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Thank you Mr. President.
To its shame, the United Nations has long been a hostile place for the state of Israel. Both the current and the previous Secretary-Generals have objected to the UN’s disproportionate focus on Israel. It’s a wrong that undermines the credibility of this institution, and that in turn is harmful for the entire world.
I’ve often wondered why, in the face of such hostility, Israel has chosen to remain a member of this body. And then I remember that Israel has chosen to remain in this institution because it’s important to stand up for yourself. Israel must stand up for its own survival as a nation; but it also stands up for the ideals of freedom and human dignity that the United Nations is supposed to be about.
Standing here today, being forced to defend sovereignty and the integrity of my country – the United States of America – many of the same thoughts have come to mind. The United States is by far the single largest contributor to the United Nations and its agencies. We do this, in part, in order to advance our values and our interests. When that happens, our participation in the UN produces great good for the world. Together we feed, clothe, and educate desperate people. We nurture and sustain fragile peace in conflict areas throughout the world. And we hold outlaw regimes accountable. We do this because it represents who we are. It is our American way.
But we’ll be honest with you. When we make generous contributions to the UN, we also have a legitimate expectation that our good will is recognized and respected. When a nation is singled out for attack in this organization, that nation is disrespected. What’s more, that nation is asked to pay for the “privilege” of being disrespected.
In the case of the United States, we are asked to pay more than anyone else for that dubious privilege. Unlike in some UN member countries, the United States government is answerable to its people. As such, we have an obligation to acknowledge when our political and financial capital is being poorly spent.
We have an obligation to demand more for our investment. And if our investment fails, we have an obligation to spend our resources in more productive ways. Those are the thoughts that come to mind when we consider the resolution before us today.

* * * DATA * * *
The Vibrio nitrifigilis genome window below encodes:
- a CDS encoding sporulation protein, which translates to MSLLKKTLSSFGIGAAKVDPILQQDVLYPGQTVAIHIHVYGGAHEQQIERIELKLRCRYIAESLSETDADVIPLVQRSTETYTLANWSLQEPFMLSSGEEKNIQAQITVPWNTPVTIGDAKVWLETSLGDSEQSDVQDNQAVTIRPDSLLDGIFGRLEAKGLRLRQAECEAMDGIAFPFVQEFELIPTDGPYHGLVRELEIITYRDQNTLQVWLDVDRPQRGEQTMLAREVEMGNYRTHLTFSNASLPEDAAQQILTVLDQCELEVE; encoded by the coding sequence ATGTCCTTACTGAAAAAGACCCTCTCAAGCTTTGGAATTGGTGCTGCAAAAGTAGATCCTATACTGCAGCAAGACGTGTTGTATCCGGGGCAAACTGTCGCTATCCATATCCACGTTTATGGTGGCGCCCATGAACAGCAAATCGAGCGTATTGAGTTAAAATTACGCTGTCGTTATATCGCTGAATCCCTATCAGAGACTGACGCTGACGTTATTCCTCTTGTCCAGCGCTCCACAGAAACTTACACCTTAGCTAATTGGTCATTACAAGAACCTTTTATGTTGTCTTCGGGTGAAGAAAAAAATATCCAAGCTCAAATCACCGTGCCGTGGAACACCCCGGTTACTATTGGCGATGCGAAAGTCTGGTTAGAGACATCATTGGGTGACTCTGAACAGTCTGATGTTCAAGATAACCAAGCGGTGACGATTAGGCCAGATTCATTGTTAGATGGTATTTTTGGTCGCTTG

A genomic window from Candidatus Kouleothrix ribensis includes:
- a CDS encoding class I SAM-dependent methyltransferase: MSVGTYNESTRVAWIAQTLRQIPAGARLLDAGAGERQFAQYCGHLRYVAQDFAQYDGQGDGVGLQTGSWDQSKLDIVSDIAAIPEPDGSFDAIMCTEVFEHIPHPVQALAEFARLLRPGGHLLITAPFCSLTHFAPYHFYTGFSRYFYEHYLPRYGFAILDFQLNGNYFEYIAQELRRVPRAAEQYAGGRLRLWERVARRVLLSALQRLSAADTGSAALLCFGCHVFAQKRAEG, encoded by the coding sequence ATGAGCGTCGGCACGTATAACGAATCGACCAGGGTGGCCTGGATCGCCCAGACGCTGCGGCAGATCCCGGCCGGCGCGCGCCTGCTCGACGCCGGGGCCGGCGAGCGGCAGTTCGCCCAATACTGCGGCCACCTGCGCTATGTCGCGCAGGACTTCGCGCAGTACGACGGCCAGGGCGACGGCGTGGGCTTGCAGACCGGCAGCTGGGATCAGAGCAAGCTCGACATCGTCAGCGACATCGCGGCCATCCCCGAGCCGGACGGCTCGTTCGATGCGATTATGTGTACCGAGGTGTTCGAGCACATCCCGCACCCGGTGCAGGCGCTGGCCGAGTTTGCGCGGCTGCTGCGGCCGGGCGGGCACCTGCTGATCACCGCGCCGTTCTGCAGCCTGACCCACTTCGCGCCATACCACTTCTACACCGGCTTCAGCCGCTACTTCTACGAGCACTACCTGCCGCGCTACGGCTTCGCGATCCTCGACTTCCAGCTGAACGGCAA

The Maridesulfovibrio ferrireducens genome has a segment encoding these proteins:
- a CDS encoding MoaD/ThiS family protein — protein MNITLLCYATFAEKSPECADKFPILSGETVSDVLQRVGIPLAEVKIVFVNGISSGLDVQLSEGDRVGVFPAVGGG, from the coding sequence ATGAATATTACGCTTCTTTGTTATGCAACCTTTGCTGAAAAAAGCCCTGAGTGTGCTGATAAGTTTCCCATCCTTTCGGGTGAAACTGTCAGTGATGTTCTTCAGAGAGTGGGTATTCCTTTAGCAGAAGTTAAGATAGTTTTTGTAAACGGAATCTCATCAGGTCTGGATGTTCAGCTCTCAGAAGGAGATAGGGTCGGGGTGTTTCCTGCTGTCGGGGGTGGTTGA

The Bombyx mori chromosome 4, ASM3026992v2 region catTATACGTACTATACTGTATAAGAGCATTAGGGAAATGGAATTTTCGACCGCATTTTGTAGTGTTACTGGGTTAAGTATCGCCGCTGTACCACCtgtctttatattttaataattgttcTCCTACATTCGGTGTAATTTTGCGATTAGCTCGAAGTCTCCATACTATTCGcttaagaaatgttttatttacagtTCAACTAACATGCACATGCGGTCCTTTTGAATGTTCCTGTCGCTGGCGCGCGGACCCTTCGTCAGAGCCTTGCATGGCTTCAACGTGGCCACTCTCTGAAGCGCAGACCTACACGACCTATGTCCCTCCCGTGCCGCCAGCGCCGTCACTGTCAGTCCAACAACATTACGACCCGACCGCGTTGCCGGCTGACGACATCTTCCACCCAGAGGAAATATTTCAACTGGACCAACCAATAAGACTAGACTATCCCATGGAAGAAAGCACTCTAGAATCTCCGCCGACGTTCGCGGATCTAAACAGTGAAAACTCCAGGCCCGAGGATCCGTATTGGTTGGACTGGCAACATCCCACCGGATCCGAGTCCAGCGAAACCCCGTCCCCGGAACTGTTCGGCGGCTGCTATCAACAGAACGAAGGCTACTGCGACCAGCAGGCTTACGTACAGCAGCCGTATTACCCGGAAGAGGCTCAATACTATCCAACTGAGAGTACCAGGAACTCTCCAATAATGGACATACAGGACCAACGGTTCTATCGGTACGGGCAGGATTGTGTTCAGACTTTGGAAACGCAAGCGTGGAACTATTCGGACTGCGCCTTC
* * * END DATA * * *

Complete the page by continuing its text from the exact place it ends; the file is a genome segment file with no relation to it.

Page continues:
The arguments about the President’s decision to move the American embassy to Jerusalem have already been made. They are by now well known. The decision was in accordance to U.S. law dating back to 1995, and it’s position has been repeatedly endorsed by the American people ever since. The decision does not prejudge any final status issues, including Jerusalem’s boundaries. The decision does not preclude a two-state solution, if the parties agree to that. The decision does nothing to harm peace efforts. Rather, the President’s decision reflects the will of the American people and our right as a nation to choose the location of our embassy. There is no need to describe it further.
Instead, there is a larger point to make. The United States will remember this day in which it was singled out for attack in the General Assembly for the very act of exercising our right as a sovereign nation. We will remember it when we are called upon to once again make the world’s largest contribution to the United Nations. And we will remember it when so many countries come calling on us, as they so often do, to pay even more and to use our influence for their benefit.
America will put our embassy in Jerusalem. That is what the American people want us to do. And it is the right thing to do. No vote in the United Nations will make any difference on that.
But this vote will make a difference on how Americans look at the UN and on how we look at countries who disrespect us in the UN. And this vote will be remembered.